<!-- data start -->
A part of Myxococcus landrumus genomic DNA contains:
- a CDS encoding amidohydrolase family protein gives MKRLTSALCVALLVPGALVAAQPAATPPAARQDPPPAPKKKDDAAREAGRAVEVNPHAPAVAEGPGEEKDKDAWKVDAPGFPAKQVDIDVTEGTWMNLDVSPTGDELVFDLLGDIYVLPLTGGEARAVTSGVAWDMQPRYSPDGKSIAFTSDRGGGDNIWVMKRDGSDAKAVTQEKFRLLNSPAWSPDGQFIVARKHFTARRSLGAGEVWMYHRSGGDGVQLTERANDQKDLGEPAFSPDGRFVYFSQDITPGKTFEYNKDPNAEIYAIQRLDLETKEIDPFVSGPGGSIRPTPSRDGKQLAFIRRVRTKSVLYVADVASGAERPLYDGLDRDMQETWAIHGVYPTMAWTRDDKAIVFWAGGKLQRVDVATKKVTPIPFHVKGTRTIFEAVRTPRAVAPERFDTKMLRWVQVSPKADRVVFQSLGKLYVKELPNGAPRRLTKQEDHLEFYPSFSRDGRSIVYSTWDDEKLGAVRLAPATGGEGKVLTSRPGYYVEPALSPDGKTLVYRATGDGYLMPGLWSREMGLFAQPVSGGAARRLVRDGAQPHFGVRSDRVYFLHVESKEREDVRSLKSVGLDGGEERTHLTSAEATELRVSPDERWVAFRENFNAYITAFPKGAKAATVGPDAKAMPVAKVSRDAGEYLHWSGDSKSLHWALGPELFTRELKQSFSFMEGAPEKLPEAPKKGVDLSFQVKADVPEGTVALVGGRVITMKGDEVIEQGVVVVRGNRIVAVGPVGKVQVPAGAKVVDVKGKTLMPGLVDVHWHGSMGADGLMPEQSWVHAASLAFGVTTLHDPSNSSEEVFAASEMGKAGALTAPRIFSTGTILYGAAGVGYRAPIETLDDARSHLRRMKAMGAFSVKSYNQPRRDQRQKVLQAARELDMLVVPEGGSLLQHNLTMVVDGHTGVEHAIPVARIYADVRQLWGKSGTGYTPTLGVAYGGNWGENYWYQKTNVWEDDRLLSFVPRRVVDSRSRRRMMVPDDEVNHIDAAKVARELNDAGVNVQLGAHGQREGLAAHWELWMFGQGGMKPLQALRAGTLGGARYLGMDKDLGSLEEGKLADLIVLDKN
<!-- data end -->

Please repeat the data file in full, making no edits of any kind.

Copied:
A part of Myxococcus landrumus genomic DNA contains:
- a CDS encoding amidohydrolase family protein gives MKRLTSALCVALLVPGALVAAQPAATPPAARQDPPPAPKKKDDAAREAGRAVEVNPHAPAVAEGPGEEKDKDAWKVDAPGFPAKQVDIDVTEGTWMNLDVSPTGDELVFDLLGDIYVLPLTGGEARAVTSGVAWDMQPRYSPDGKSIAFTSDRGGGDNIWVMKRDGSDAKAVTQEKFRLLNSPAWSPDGQFIVARKHFTARRSLGAGEVWMYHRSGGDGVQLTERANDQKDLGEPAFSPDGRFVYFSQDITPGKTFEYNKDPNAEIYAIQRLDLETKEIDPFVSGPGGSIRPTPSRDGKQLAFIRRVRTKSVLYVADVASGAERPLYDGLDRDMQETWAIHGVYPTMAWTRDDKAIVFWAGGKLQRVDVATKKVTPIPFHVKGTRTIFEAVRTPRAVAPERFDTKMLRWVQVSPKADRVVFQSLGKLYVKELPNGAPRRLTKQEDHLEFYPSFSRDGRSIVYSTWDDEKLGAVRLAPATGGEGKVLTSRPGYYVEPALSPDGKTLVYRATGDGYLMPGLWSREMGLFAQPVSGGAARRLVRDGAQPHFGVRSDRVYFLHVESKEREDVRSLKSVGLDGGEERTHLTSAEATELRVSPDERWVAFRENFNAYITAFPKGAKAATVGPDAKAMPVAKVSRDAGEYLHWSGDSKSLHWALGPELFTRELKQSFSFMEGAPEKLPEAPKKGVDLSFQVKADVPEGTVALVGGRVITMKGDEVIEQGVVVVRGNRIVAVGPVGKVQVPAGAKVVDVKGKTLMPGLVDVHWHGSMGADGLMPEQSWVHAASLAFGVTTLHDPSNSSEEVFAASEMGKAGALTAPRIFSTGTILYGAAGVGYRAPIETLDDARSHLRRMKAMGAFSVKSYNQPRRDQRQKVLQAARELDMLVVPEGGSLLQHNLTMVVDGHTGVEHAIPVARIYADVRQLWGKSGTGYTPTLGVAYGGNWGENYWYQKTNVWEDDRLLSFVPRRVVDSRSRRRMMVPDDEVNHIDAAKVARELNDAGVNVQLGAHGQREGLAAHWELWMFGQGGMKPLQALRAGTLGGARYLGMDKDLGSLEEGKLADLIVLDKN